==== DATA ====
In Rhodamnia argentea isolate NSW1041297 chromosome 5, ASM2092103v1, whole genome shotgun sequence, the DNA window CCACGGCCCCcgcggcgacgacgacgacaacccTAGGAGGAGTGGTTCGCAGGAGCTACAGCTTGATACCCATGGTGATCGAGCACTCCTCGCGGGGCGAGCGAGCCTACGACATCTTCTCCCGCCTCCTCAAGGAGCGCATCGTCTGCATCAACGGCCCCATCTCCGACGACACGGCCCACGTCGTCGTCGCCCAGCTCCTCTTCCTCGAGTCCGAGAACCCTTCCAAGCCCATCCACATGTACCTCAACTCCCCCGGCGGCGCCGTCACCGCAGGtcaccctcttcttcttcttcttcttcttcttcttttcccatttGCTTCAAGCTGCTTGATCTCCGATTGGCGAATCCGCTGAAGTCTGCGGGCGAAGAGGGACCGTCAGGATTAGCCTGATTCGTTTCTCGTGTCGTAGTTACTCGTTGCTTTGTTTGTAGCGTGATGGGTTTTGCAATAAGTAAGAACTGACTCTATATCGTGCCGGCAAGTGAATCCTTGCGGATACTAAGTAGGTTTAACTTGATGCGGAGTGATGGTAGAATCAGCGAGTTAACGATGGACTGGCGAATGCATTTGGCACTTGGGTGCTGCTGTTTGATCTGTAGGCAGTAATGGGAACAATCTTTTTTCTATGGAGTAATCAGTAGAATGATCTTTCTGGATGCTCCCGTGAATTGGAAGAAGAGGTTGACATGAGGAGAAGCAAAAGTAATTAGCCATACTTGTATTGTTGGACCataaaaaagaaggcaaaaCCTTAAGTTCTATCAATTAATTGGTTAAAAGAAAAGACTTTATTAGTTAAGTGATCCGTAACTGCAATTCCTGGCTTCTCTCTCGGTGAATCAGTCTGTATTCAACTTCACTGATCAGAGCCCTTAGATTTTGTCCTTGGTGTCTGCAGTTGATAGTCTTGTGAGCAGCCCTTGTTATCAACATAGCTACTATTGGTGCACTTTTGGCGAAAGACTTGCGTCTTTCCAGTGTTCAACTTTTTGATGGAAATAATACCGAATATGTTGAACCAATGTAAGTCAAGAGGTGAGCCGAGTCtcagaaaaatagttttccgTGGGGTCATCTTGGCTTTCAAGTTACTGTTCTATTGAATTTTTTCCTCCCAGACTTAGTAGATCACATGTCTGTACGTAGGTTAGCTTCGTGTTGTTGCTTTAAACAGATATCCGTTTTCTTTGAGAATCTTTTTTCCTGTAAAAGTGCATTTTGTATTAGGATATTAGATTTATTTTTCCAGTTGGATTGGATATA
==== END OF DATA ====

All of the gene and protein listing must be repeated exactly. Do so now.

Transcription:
In Rhodamnia argentea isolate NSW1041297 chromosome 5, ASM2092103v1, whole genome shotgun sequence, the DNA window CCACGGCCCCcgcggcgacgacgacgacaacccTAGGAGGAGTGGTTCGCAGGAGCTACAGCTTGATACCCATGGTGATCGAGCACTCCTCGCGGGGCGAGCGAGCCTACGACATCTTCTCCCGCCTCCTCAAGGAGCGCATCGTCTGCATCAACGGCCCCATCTCCGACGACACGGCCCACGTCGTCGTCGCCCAGCTCCTCTTCCTCGAGTCCGAGAACCCTTCCAAGCCCATCCACATGTACCTCAACTCCCCCGGCGGCGCCGTCACCGCAGGtcaccctcttcttcttcttcttcttcttcttcttttcccatttGCTTCAAGCTGCTTGATCTCCGATTGGCGAATCCGCTGAAGTCTGCGGGCGAAGAGGGACCGTCAGGATTAGCCTGATTCGTTTCTCGTGTCGTAGTTACTCGTTGCTTTGTTTGTAGCGTGATGGGTTTTGCAATAAGTAAGAACTGACTCTATATCGTGCCGGCAAGTGAATCCTTGCGGATACTAAGTAGGTTTAACTTGATGCGGAGTGATGGTAGAATCAGCGAGTTAACGATGGACTGGCGAATGCATTTGGCACTTGGGTGCTGCTGTTTGATCTGTAGGCAGTAATGGGAACAATCTTTTTTCTATGGAGTAATCAGTAGAATGATCTTTCTGGATGCTCCCGTGAATTGGAAGAAGAGGTTGACATGAGGAGAAGCAAAAGTAATTAGCCATACTTGTATTGTTGGACCataaaaaagaaggcaaaaCCTTAAGTTCTATCAATTAATTGGTTAAAAGAAAAGACTTTATTAGTTAAGTGATCCGTAACTGCAATTCCTGGCTTCTCTCTCGGTGAATCAGTCTGTATTCAACTTCACTGATCAGAGCCCTTAGATTTTGTCCTTGGTGTCTGCAGTTGATAGTCTTGTGAGCAGCCCTTGTTATCAACATAGCTACTATTGGTGCACTTTTGGCGAAAGACTTGCGTCTTTCCAGTGTTCAACTTTTTGATGGAAATAATACCGAATATGTTGAACCAATGTAAGTCAAGAGGTGAGCCGAGTCtcagaaaaatagttttccgTGGGGTCATCTTGGCTTTCAAGTTACTGTTCTATTGAATTTTTTCCTCCCAGACTTAGTAGATCACATGTCTGTACGTAGGTTAGCTTCGTGTTGTTGCTTTAAACAGATATCCGTTTTCTTTGAGAATCTTTTTTCCTGTAAAAGTGCATTTTGTATTAGGATATTAGATTTATTTTTCCAGTTGGATTGGATATA